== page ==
(Reuters) - Fijian Prime Minister Frank Bainimarama will stay in power for a second term as he narrowly won a general election on Sunday after voting resumed following delays due to bad weather.
Bainimarama’s Fiji First party led with about 50 percent of the votes, closely followed by nearly 40 percent for opposition Social Democratic Liberal Party (SODELPA), according to the Fiji Elections Office (FEO).
Bainimarama, who has been the Prime Minister of Fiji since leading a bloodless coup in 2006, has won 27 of 51 seats, according to the electoral commission.
“I’m proud to become your prime minister once again,” Bainimarama told FBC News from Auckland, New Zealand, where he had been attending his brother’s funeral.
SODELPA, which won 21 seats, and three other losing parties urged the electoral commission and the FEO to refrain from officially announcing results, saying the tally process was not transparent.
Fiji went to polls on Wednesday, only the second time the country has held democratic elections since 2006.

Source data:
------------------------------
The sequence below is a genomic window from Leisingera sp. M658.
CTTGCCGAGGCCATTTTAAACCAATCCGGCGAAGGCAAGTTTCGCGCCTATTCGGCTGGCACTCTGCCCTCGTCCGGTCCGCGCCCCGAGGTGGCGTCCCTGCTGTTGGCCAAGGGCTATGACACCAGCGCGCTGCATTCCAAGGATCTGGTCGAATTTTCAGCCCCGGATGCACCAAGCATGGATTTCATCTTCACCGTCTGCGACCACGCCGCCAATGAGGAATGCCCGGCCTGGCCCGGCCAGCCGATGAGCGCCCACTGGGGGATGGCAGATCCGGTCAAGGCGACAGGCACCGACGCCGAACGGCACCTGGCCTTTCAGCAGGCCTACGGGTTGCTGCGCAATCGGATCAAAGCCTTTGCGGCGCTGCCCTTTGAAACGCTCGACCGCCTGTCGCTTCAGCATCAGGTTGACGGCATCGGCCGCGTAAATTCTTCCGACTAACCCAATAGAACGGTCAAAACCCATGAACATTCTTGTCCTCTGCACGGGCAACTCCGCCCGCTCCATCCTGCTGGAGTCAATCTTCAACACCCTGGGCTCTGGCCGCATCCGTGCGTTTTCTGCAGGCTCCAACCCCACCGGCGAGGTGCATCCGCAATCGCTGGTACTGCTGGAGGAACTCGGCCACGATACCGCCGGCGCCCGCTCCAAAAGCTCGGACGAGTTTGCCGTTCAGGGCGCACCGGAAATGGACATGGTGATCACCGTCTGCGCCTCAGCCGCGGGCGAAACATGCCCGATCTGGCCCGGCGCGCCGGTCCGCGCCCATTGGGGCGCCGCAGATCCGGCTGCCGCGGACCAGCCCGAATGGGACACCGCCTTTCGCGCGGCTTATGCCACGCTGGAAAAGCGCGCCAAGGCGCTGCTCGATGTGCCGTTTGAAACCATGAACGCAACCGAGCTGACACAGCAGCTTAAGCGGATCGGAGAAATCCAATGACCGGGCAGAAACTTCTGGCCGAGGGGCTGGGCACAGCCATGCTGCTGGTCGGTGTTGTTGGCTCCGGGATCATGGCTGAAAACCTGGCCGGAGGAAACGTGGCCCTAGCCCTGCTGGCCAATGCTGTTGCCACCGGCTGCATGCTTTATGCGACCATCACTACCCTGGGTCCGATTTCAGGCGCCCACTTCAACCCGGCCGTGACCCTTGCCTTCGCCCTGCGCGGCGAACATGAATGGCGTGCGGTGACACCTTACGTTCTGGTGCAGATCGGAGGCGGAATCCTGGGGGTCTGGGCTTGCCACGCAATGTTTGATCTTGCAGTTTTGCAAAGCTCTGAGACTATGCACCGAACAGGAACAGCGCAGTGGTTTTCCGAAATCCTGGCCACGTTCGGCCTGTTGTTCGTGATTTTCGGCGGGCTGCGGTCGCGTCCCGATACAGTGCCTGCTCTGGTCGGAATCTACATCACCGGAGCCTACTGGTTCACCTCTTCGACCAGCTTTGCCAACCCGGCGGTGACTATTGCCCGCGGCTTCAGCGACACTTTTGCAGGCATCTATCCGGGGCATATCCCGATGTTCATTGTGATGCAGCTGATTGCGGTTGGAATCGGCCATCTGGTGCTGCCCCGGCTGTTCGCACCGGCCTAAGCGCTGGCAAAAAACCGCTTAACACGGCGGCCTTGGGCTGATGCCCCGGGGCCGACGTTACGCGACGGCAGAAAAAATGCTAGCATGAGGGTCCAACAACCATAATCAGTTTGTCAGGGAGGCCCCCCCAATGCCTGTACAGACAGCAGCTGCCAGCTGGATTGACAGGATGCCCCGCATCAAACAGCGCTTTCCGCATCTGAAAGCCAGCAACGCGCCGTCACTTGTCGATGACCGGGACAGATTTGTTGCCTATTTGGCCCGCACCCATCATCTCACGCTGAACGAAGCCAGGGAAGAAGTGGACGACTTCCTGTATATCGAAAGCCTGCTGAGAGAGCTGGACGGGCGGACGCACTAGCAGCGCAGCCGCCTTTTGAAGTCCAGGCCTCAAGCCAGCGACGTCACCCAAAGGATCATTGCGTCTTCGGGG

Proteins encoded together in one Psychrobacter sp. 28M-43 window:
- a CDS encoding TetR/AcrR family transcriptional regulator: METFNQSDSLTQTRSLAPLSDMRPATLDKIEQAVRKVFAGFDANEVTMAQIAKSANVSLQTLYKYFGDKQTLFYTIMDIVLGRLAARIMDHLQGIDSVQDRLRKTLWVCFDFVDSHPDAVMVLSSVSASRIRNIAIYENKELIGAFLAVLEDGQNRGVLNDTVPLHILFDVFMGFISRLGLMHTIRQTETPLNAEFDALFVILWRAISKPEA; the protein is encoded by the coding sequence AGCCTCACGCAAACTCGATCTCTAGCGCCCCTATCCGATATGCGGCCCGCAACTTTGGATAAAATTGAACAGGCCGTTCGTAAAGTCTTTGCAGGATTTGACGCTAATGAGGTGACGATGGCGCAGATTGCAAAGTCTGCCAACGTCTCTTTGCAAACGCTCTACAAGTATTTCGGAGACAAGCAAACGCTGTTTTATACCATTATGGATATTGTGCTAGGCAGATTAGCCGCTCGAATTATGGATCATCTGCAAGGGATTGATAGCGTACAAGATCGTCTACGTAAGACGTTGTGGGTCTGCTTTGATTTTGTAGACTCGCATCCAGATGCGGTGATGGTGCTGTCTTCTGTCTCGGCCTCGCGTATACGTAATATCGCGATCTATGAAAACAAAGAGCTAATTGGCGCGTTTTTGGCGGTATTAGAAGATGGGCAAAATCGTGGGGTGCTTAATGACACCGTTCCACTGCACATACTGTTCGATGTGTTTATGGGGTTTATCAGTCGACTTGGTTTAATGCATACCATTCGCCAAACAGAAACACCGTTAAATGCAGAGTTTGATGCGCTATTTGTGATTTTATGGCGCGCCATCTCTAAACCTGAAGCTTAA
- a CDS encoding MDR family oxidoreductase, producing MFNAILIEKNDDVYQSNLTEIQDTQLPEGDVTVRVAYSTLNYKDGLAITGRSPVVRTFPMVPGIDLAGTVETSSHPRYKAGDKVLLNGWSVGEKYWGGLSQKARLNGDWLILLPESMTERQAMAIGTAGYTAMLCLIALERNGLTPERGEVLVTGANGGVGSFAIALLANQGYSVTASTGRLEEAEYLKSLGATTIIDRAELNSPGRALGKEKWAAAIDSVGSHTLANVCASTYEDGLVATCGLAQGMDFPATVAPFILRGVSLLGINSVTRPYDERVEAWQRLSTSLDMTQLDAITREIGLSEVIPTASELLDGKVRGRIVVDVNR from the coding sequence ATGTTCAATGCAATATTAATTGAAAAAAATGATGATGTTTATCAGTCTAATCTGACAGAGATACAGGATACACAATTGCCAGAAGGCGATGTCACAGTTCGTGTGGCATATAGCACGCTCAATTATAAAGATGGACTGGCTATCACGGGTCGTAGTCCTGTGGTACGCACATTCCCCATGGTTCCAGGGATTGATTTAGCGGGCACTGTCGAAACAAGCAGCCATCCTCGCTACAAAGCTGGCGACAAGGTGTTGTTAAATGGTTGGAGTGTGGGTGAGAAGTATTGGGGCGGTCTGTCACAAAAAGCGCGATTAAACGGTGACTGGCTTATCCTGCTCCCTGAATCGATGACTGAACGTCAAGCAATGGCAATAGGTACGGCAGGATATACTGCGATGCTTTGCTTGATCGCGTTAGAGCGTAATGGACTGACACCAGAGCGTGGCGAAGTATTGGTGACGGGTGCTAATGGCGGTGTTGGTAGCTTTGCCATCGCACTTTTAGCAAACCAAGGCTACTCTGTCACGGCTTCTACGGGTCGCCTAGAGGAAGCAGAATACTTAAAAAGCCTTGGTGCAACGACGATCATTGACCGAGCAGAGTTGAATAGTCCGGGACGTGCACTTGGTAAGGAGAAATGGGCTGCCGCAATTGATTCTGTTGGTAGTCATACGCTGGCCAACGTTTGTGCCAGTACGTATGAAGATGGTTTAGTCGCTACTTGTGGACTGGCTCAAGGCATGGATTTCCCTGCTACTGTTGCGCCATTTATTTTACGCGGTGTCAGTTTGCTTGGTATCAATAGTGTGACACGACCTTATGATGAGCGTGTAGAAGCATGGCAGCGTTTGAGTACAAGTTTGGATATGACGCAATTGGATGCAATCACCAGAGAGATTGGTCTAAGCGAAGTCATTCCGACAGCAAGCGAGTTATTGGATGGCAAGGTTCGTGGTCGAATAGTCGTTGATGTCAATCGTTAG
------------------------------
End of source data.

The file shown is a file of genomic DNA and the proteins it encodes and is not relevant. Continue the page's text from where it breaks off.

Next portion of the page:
“The supervisor of elections has been in a great hurry to get the results out,” Mahendra Chaudhry of the Fiji Labor Party said on Facebook Live video, along with SODELPA, National Federation Party and Unity Fiji.
“He (the supervisor) has, in the process, compromised the procedures and the requirement of the law, so that should be set right if this election is to have any credibility,” Chaudhry said.
Elections Supervisor Mohammed Saneem said in response that the authorities had been open.
“The people of Fiji deserve better in terms of information. And the Fiji Elections Office is giving all the information accurately in a timely manner,” Saneem said, also on Facebook Live.
Endorsing Saneem’s claims, election monitoring body Multinational Observer Group (MOG) said in a short interim statement on Friday that the Fijian election campaign was conducted according to international standards.
“We understand that there are some members of the public who have concerns about the integrity of the pre-poll ballots, and therefore we recognised the need to look closely at this process,” it said.
“The MOG assesses that the legal framework underpinning the electoral system complies with the fundamental international principles of universal suffrage and non-discrimination.”
Earlier in the week, heavy rain disrupted the election in some venues. Voting in those places was rescheduled to Saturday, Nov. 17, to ensure all eligible votes were counted.
Reporting by Karishma Luthria; Editing by Swati Pandey and Tom Hogue
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